We have no quarrel with the usual practice of not allowing class members to opt out until after the formal Rule 23(c)(2) notice to the class. That practice is administratively efficient, and it helps the court ensure that class members make informed decisions whether to opt out. However, the usual practice is not appropriate in this case. Although the court supervising a class action has wide discretion to control a class action, including the opt-out process, that discretion must be exercised consistent with the policies and principles of the FAA when a class member with an immediate right to arbitrate its claim seeks to opt out.
In this case, by its March 2, 1995, letter to the district court, Park Nicollet made an unrefuted showing that it (i) was represented by separate counsel; (ii) had a contractual right to arbitrate any claim encompassed by the class action; (iii) had submitted a claim to the NASD along with a declaration under Sec. 12(d)(2) of the NASD Code that it elected not to participate in the class action; and (iv) now elected irrevocably to opt out of the class action. In our view, proper regard for the FAA required that the court promptly take one of three actions: it could stay the class action while Park Nicollet's claim is arbitrated; it could deny the request to opt out (for example, because Park Nicollet's arbitration claim is not arbitrable or its request to opt out was too late); or it could grant the request to opt out, in which case Park Nicollet's motion to stay the class action becomes moot. The district court did not stay the class action, and it is conceded that Park Nicollet is entitled to opt out. In these circumstances, the court abused its discretion in refusing to enter an order excluding Park Nicollet from the class.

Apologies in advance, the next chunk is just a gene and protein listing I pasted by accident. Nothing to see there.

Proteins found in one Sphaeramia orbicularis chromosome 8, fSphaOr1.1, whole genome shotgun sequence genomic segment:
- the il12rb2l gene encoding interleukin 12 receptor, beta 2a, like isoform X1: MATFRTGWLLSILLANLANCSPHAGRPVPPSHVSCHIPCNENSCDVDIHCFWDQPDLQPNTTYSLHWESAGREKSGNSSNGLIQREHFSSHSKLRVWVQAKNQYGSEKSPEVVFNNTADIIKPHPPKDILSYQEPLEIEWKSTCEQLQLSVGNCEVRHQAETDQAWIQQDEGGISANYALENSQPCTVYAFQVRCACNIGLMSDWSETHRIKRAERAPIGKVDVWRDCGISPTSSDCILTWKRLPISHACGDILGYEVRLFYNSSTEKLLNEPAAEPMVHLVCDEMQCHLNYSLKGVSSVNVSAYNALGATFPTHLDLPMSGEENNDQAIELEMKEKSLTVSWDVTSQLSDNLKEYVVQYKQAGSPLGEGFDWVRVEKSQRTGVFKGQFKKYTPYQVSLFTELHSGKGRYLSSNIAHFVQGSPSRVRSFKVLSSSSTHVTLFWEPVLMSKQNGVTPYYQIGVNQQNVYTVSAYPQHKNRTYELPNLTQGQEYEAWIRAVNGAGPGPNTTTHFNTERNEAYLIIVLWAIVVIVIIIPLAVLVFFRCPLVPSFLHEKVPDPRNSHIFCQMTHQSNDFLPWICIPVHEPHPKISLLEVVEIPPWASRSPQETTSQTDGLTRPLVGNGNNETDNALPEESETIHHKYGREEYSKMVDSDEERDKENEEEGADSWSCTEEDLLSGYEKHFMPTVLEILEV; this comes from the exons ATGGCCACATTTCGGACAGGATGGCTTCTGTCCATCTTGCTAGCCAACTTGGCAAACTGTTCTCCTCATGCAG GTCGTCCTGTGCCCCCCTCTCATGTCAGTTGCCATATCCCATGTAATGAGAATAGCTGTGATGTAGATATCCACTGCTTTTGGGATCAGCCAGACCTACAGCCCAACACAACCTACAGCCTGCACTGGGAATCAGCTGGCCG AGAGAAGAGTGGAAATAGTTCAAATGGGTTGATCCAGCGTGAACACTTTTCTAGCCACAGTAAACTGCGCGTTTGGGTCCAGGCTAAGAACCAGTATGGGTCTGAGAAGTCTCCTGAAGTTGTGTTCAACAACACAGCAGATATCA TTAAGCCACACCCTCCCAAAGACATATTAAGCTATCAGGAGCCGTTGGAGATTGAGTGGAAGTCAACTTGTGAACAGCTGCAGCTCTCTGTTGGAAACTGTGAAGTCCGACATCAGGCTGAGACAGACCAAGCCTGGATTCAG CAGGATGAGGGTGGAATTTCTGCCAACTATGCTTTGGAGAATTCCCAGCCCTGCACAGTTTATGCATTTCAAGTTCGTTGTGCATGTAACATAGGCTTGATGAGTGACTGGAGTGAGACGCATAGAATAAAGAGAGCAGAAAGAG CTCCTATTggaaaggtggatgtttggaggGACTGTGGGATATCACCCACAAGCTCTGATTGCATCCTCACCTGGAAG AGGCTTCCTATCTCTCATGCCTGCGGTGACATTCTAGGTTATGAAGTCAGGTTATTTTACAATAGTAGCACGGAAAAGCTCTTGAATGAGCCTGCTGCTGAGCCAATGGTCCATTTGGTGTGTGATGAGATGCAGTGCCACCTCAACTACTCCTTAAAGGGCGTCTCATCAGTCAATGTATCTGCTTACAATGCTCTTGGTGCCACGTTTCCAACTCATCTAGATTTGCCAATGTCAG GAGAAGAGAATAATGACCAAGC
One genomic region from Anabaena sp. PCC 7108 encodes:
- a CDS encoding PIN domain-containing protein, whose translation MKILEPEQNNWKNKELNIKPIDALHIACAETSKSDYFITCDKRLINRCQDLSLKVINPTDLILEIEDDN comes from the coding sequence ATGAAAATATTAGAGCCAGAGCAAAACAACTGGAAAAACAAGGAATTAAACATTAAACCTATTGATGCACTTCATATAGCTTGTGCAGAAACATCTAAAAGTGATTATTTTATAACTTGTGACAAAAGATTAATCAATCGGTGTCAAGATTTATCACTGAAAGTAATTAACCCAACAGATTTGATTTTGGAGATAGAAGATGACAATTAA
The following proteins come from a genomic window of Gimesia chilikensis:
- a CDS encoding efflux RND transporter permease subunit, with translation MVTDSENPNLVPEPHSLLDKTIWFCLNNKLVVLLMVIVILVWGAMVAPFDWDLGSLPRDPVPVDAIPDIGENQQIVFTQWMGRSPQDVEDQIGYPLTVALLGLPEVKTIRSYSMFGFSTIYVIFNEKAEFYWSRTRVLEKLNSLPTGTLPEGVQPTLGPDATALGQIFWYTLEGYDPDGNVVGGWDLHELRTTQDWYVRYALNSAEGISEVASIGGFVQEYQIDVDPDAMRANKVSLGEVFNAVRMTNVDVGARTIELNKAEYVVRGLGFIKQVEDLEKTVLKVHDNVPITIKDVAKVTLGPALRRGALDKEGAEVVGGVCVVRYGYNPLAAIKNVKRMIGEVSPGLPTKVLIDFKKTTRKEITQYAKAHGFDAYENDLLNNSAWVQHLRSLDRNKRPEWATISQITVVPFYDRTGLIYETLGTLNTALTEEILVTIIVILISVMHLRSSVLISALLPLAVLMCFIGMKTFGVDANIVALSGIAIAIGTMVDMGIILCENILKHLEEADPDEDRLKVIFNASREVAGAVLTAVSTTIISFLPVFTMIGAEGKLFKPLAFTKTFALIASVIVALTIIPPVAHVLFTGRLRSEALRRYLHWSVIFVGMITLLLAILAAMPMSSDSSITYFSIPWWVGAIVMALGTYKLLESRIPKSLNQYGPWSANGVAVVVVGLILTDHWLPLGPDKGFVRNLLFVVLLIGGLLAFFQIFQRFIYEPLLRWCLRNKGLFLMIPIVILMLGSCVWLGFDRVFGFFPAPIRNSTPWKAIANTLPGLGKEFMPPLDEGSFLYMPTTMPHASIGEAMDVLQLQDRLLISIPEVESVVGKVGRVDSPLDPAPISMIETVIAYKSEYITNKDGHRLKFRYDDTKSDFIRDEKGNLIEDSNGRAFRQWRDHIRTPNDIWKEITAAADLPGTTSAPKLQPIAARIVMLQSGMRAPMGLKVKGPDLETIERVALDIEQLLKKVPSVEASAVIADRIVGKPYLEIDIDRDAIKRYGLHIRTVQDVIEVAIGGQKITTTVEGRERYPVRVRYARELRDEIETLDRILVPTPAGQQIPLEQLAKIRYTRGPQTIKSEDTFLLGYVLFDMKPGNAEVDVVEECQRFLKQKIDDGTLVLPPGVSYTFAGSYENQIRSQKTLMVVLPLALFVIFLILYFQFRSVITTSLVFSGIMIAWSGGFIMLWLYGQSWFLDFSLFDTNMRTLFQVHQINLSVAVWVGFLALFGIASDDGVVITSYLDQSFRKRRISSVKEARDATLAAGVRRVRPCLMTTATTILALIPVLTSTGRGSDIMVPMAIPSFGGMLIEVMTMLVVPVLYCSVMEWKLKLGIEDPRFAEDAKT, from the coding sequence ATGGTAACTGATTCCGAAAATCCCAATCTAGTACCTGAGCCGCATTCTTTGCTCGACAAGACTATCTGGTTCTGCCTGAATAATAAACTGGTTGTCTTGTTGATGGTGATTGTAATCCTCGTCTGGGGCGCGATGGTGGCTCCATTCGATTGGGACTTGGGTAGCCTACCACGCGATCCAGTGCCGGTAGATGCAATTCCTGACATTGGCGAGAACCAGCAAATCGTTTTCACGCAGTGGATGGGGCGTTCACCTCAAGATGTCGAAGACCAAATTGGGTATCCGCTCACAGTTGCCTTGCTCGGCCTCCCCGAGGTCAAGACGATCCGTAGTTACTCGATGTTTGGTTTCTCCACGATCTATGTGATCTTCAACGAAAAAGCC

For the foregoing reasons, we issue the following order: (1) The district court's March 3 Order and April 3 Order are reversed insofar as (and only insofar as) they affect Park Nicollet Medical Foundation. (2) Piper Capital Management Incorporated and Piper Jaffray Inc. are ordered to arbitrate Park Nicollet's Statement of Claim to the NASD, without further delay, in accordance with the Investment Management Agreement and applicable NASD rules. (3) Park Nicollet's request for exclusion from the class is granted. (4) Park Nicollet's motion to stay the class action litigation is denied as moot. (5) Our mandate shall issue forthwith.
The HONORABLE BYRON R. WHITE, Associate Justice (Ret.) of the Supreme Court of the United States, sitting by designation